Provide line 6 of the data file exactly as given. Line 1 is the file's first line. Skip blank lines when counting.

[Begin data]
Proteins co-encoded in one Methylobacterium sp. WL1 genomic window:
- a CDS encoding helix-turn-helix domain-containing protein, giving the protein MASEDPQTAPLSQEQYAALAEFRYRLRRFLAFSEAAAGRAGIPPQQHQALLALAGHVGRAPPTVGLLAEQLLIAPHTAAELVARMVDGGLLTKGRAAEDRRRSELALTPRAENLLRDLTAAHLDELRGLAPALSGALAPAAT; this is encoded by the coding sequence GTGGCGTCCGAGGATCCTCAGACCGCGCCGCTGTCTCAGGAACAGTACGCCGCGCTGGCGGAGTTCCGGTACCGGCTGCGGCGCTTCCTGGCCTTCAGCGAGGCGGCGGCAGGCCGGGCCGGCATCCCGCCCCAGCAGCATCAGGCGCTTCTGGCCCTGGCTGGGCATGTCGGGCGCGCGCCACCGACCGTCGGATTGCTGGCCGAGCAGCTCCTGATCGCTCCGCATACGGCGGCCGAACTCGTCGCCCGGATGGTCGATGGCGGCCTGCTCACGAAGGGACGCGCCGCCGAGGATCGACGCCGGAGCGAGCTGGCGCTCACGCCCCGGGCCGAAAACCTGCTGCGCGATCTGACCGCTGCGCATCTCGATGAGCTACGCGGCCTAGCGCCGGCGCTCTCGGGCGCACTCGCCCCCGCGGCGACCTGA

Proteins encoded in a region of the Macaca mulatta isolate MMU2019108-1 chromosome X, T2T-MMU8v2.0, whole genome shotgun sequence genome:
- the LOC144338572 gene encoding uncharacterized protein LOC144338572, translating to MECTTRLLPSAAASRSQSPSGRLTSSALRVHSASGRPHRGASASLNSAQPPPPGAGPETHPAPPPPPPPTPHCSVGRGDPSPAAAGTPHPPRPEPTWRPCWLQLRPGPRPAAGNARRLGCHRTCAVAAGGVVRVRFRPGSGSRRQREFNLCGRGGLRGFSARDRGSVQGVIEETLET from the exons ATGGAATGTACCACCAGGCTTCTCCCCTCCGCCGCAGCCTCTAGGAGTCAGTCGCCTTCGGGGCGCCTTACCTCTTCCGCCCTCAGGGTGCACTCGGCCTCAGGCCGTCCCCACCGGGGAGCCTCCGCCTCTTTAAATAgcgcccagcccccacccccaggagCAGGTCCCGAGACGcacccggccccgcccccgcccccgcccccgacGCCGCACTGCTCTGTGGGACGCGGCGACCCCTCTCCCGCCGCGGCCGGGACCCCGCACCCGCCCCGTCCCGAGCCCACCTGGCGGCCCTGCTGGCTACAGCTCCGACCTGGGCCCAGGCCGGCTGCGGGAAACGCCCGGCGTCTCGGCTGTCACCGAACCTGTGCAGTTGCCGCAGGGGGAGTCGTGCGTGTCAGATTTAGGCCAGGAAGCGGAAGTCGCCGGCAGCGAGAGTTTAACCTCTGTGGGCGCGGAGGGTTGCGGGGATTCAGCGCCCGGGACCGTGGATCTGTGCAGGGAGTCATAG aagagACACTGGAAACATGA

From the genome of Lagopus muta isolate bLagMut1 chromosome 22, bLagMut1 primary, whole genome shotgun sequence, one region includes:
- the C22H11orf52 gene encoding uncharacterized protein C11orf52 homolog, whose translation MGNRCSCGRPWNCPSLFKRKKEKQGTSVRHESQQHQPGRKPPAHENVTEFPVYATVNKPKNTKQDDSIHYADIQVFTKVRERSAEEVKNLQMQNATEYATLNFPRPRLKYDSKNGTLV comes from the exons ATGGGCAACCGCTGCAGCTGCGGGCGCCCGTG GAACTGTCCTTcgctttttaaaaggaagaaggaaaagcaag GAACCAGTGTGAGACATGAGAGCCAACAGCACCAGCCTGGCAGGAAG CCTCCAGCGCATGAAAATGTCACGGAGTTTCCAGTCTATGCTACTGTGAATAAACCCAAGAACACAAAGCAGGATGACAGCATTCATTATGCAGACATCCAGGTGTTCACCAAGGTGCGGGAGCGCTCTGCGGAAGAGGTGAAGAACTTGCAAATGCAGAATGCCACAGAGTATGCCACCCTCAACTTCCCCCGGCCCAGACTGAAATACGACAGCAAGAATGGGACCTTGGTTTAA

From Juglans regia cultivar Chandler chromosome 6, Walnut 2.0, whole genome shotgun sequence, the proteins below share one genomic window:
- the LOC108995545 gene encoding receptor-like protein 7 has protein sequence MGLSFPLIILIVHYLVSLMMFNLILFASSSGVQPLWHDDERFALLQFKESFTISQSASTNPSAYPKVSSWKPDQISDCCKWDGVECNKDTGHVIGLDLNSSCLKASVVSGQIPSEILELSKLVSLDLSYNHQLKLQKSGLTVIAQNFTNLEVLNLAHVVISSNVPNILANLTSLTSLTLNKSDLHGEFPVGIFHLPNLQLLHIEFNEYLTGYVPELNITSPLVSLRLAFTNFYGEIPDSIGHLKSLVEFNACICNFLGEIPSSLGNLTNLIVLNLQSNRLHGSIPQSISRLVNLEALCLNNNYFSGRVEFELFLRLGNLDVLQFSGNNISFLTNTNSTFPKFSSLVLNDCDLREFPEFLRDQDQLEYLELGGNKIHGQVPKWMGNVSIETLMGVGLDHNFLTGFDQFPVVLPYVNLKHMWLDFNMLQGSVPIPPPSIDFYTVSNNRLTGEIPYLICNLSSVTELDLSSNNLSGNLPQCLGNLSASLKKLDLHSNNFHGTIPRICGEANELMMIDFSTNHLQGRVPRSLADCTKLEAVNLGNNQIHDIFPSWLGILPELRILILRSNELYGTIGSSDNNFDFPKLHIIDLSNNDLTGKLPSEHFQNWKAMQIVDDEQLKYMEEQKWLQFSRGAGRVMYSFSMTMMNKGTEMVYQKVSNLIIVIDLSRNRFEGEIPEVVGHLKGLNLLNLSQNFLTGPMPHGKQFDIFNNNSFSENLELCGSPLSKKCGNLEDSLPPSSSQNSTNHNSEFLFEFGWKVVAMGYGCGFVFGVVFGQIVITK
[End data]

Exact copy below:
- the C22H11orf52 gene encoding uncharacterized protein C11orf52 homolog, whose translation MGNRCSCGRPWNCPSLFKRKKEKQGTSVRHESQQHQPGRKPPAHENVTEFPVYATVNKPKNTKQDDSIHYADIQVFTKVRERSAEEVKNLQMQNATEYATLNFPRPRLKYDSKNGTLV comes from the exons ATGGGCAACCGCTGCAGCTGCGGGCGCCCGTG GAACTGTCCTTcgctttttaaaaggaagaaggaaaagcaag GAACCAGTGTGAGACATGAGAGCCAACAGCACCAGCCTGGCAGGAAG CCTCCAGCGCATGAAAATGTCACGGAGTTTCCAGTCTATGCTACTGTGAATAAACCCAAGAACACAAAGCAGGATGACAGCATTCATTATGCAGACATCCAGGTGTTCACCAAGGTGCGGGAGCGCTCTGCGGAAGAGGTGAAGAACTTGCAAATGCAGAATGCCACAGAGTATGCCACCCTCAACTTCCCCCGGCCCAGACTGAAATACGACAGCAAGAATGGGACCTTGGTTTAA